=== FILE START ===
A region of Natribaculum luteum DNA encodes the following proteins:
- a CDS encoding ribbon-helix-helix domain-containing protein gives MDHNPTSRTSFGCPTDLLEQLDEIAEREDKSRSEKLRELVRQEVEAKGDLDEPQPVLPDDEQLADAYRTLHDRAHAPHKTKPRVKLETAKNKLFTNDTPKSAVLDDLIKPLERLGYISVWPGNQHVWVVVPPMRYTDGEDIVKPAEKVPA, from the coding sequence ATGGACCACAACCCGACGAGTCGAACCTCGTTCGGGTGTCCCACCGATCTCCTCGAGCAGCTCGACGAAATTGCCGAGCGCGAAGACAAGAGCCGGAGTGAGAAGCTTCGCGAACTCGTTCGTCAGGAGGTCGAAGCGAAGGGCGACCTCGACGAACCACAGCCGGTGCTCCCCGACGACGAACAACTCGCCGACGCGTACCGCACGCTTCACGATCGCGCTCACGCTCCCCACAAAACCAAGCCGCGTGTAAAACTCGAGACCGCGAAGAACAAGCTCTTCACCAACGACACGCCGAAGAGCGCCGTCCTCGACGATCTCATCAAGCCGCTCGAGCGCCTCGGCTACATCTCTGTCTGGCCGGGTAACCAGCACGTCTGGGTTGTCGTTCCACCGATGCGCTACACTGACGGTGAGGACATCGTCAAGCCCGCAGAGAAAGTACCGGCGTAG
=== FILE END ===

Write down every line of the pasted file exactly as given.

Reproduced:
A region of Natribaculum luteum DNA encodes the following proteins:
- a CDS encoding ribbon-helix-helix domain-containing protein gives MDHNPTSRTSFGCPTDLLEQLDEIAEREDKSRSEKLRELVRQEVEAKGDLDEPQPVLPDDEQLADAYRTLHDRAHAPHKTKPRVKLETAKNKLFTNDTPKSAVLDDLIKPLERLGYISVWPGNQHVWVVVPPMRYTDGEDIVKPAEKVPA, from the coding sequence ATGGACCACAACCCGACGAGTCGAACCTCGTTCGGGTGTCCCACCGATCTCCTCGAGCAGCTCGACGAAATTGCCGAGCGCGAAGACAAGAGCCGGAGTGAGAAGCTTCGCGAACTCGTTCGTCAGGAGGTCGAAGCGAAGGGCGACCTCGACGAACCACAGCCGGTGCTCCCCGACGACGAACAACTCGCCGACGCGTACCGCACGCTTCACGATCGCGCTCACGCTCCCCACAAAACCAAGCCGCGTGTAAAACTCGAGACCGCGAAGAACAAGCTCTTCACCAACGACACGCCGAAGAGCGCCGTCCTCGACGATCTCATCAAGCCGCTCGAGCGCCTCGGCTACATCTCTGTCTGGCCGGGTAACCAGCACGTCTGGGTTGTCGTTCCACCGATGCGCTACACTGACGGTGAGGACATCGTCAAGCCCGCAGAGAAAGTACCGGCGTAG